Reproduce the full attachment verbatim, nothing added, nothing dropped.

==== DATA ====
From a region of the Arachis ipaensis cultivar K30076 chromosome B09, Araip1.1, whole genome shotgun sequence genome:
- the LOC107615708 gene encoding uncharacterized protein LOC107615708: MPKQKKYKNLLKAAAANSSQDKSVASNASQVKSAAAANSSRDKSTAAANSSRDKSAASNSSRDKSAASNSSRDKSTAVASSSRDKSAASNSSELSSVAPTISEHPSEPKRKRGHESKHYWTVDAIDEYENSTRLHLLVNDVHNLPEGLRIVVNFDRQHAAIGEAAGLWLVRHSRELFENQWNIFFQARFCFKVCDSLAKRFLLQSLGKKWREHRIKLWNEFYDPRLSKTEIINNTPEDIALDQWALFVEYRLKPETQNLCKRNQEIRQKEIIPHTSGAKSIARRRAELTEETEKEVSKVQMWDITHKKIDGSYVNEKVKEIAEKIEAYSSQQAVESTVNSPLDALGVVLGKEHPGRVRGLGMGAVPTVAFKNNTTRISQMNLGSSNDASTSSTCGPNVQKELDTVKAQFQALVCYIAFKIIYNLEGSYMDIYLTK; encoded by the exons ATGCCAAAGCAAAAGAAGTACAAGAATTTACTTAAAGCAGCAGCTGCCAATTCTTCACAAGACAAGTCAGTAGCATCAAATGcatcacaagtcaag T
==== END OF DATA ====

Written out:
From a region of the Arachis ipaensis cultivar K30076 chromosome B09, Araip1.1, whole genome shotgun sequence genome:
- the LOC107615708 gene encoding uncharacterized protein LOC107615708: MPKQKKYKNLLKAAAANSSQDKSVASNASQVKSAAAANSSRDKSTAAANSSRDKSAASNSSRDKSAASNSSRDKSTAVASSSRDKSAASNSSELSSVAPTISEHPSEPKRKRGHESKHYWTVDAIDEYENSTRLHLLVNDVHNLPEGLRIVVNFDRQHAAIGEAAGLWLVRHSRELFENQWNIFFQARFCFKVCDSLAKRFLLQSLGKKWREHRIKLWNEFYDPRLSKTEIINNTPEDIALDQWALFVEYRLKPETQNLCKRNQEIRQKEIIPHTSGAKSIARRRAELTEETEKEVSKVQMWDITHKKIDGSYVNEKVKEIAEKIEAYSSQQAVESTVNSPLDALGVVLGKEHPGRVRGLGMGAVPTVAFKNNTTRISQMNLGSSNDASTSSTCGPNVQKELDTVKAQFQALVCYIAFKIIYNLEGSYMDIYLTK; encoded by the exons ATGCCAAAGCAAAAGAAGTACAAGAATTTACTTAAAGCAGCAGCTGCCAATTCTTCACAAGACAAGTCAGTAGCATCAAATGcatcacaagtcaag T